Change of Heart
In college in the late 60’s, I was attached to two young men, neither one of whom were ever my lovers: Barry and Charles. Barry was beautiful, brilliant, hedonistic and gay, a literature major like me. Charles was a returned Viet Nam vet, edging toward alcoholism, a once-devout Catholic, a history major, and heterosexual. They had grown up together in a small Oklahoma town and were devoted friends. The three of us spent countless hours together, working and playing, sharing our problems, details of our romances and our plans for the future.
After college, they moved to New York City to share an apartment. Barry pursued his Masters at Columbia and Charles began a career in insurance, however Barry focused heavily on his social life. He lunched at the Plaza, attended parties on Park Avenue, traveled internationally and chatted with Nureyev at the ballet. Charles enjoyed the cultural offerings of the City and his ongoing friendship with Barry, however he eventually joined AA and pursued a quieter lifestyle.
I had become a teacher in Buffalo and was involved in a long-term relationship that was headed toward marriage, but each summer I visited New York and stayed with Barry and Charles. They treated me like a queen, taking me to restaurants, the opera, art galleries and shows. I looked forward eagerly to my yearly adventure with these dear friends.
The last time I visited, however, I became disenchanted with Barry’s lifestyle. He slept with anyone, and had ditched his academic aspirations altogether, managing financially by serving as a kept man to the highest bidder of the week. At least, this was my perception — who knows if it was accurate? Still young and attractive, Barry enjoyed himself thoroughly, but I felt he had let go of his future, and Charles seemed unconcerned. Although I did not speak of my feelings with either of them, I began to drift away.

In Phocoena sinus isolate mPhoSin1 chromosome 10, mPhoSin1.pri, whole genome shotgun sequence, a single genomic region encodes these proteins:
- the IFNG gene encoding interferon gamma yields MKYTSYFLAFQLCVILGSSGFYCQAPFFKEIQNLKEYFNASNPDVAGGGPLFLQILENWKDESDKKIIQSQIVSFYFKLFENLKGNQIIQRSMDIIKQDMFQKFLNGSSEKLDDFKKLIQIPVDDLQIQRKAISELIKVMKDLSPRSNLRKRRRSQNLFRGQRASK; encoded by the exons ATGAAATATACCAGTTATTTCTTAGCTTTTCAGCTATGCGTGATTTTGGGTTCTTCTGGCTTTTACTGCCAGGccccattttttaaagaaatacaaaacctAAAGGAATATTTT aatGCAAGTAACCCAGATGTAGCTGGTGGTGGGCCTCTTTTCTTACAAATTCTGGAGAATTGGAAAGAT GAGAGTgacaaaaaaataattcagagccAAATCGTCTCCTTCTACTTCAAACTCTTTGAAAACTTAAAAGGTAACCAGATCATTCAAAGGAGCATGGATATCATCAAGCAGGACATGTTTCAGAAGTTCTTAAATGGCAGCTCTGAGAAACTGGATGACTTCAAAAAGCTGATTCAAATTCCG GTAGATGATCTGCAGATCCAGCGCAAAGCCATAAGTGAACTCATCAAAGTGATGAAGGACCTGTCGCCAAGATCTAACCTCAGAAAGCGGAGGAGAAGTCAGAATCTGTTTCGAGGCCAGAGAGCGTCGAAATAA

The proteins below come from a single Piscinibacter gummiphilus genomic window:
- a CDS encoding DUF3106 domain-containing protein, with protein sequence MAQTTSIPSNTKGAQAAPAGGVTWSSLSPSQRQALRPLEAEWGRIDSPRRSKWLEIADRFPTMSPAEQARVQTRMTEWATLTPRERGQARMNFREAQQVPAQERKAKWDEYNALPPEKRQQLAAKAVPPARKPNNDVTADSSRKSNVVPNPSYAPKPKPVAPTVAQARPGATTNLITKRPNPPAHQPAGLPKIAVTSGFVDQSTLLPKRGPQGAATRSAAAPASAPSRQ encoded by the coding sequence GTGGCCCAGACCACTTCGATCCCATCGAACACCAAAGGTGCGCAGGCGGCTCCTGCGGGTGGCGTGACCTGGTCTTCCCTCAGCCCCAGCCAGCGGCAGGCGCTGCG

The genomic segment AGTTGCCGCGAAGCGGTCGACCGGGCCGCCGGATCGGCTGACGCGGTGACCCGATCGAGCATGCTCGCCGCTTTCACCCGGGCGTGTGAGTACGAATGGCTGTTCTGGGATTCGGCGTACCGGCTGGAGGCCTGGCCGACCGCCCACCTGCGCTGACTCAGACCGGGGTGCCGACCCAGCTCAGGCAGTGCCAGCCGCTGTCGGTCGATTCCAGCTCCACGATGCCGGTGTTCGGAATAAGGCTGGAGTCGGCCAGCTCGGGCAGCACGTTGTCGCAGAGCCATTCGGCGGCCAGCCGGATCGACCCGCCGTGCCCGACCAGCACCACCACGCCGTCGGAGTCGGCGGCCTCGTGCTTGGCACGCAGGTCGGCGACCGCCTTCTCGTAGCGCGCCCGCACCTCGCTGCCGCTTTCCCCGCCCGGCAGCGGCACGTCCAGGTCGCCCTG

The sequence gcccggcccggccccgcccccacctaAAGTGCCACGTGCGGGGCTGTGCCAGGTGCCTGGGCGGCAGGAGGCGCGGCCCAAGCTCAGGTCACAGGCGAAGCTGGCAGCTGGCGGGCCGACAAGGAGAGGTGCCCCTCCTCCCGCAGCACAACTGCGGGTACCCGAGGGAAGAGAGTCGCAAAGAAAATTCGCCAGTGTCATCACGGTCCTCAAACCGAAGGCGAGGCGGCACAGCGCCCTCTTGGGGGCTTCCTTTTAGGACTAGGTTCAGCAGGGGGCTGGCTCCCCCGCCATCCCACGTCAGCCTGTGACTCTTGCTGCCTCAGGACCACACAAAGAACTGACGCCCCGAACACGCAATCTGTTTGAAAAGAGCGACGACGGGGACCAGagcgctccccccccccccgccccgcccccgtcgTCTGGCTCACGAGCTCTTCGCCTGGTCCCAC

When I decided to marry, I did not invite Barry or Charles to the small family celebration. I feared they were too alternative for my new in-laws, who had never fully accepted me. And I felt I could no longer relate to Barry and Charles as I once had.
My new husband and I left almost immediately for Peace Corps service in Africa, but I thought of Barry and Charles frequently, missing them and wondering how they were doing. I gradually began to write to Charles, who soon moved to San Francisco, but we seldom discussed Barry. I had crossed Barry off my list of friends, without an explanation, a proper goodbye, or a backward glance. I never stopped thinking of him, but he might have been a character in a film or a book, someone whose life was outside the scope of mine, someone with whom I had no real-life connection.
Five years passed before my husband and I returned to the US, and Charles told me that Barry had been diagnosed with AIDS, a disease we knew little about. By then, I had given birth to two children, had taught many students and had experienced both error and loss. I was humanized, and I could finally see clearly that I had done it all wrong with Barry, that I should have embraced him when I deserted him, that I should have summoned words to express my feelings, and shared them with him. It took a long time for me to put the pieces together, but finally I called Charles, asking for Barry’s contact information, determined to be straight with him about my concerns and reconnect the severed relationship.
Charles seemed surprised by my request, as Barry had died many months before. I was stunned and consumed by a guilt that I carry to this day. I had finally had a change of heart, but it was too late. Years and years too late.